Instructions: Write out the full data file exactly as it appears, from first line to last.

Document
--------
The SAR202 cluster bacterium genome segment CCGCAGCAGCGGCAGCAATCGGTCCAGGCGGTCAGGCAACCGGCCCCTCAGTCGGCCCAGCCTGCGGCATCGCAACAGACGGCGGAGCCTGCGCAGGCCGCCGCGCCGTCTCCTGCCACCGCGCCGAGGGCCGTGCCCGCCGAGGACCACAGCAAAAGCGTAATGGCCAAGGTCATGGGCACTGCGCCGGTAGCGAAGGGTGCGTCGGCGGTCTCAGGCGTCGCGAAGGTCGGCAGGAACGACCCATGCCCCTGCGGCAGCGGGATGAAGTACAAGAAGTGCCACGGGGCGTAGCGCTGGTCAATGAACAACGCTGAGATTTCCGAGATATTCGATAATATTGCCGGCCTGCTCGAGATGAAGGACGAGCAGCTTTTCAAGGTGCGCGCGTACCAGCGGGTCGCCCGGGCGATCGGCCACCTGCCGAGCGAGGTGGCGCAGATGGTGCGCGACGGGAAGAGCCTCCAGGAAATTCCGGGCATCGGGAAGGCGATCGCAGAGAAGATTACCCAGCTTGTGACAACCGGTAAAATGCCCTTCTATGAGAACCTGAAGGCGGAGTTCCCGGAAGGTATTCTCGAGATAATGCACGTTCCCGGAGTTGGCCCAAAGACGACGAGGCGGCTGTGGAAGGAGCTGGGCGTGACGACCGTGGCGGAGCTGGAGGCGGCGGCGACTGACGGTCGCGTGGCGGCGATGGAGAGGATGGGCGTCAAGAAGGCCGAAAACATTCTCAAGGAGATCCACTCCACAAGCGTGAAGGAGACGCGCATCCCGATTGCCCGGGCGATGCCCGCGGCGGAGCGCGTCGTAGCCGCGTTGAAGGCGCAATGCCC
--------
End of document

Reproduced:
The SAR202 cluster bacterium genome segment CCGCAGCAGCGGCAGCAATCGGTCCAGGCGGTCAGGCAACCGGCCCCTCAGTCGGCCCAGCCTGCGGCATCGCAACAGACGGCGGAGCCTGCGCAGGCCGCCGCGCCGTCTCCTGCCACCGCGCCGAGGGCCGTGCCCGCCGAGGACCACAGCAAAAGCGTAATGGCCAAGGTCATGGGCACTGCGCCGGTAGCGAAGGGTGCGTCGGCGGTCTCAGGCGTCGCGAAGGTCGGCAGGAACGACCCATGCCCCTGCGGCAGCGGGATGAAGTACAAGAAGTGCCACGGGGCGTAGCGCTGGTCAATGAACAACGCTGAGATTTCCGAGATATTCGATAATATTGCCGGCCTGCTCGAGATGAAGGACGAGCAGCTTTTCAAGGTGCGCGCGTACCAGCGGGTCGCCCGGGCGATCGGCCACCTGCCGAGCGAGGTGGCGCAGATGGTGCGCGACGGGAAGAGCCTCCAGGAAATTCCGGGCATCGGGAAGGCGATCGCAGAGAAGATTACCCAGCTTGTGACAACCGGTAAAATGCCCTTCTATGAGAACCTGAAGGCGGAGTTCCCGGAAGGTATTCTCGAGATAATGCACGTTCCCGGAGTTGGCCCAAAGACGACGAGGCGGCTGTGGAAGGAGCTGGGCGTGACGACCGTGGCGGAGCTGGAGGCGGCGGCGACTGACGGTCGCGTGGCGGCGATGGAGAGGATGGGCGTCAAGAAGGCCGAAAACATTCTCAAGGAGATCCACTCCACAAGCGTGAAGGAGACGCGCATCCCGATTGCCCGGGCGATGCCCGCGGCGGAGCGCGTCGTAGCCGCGTTGAAGGCGCAATGCCC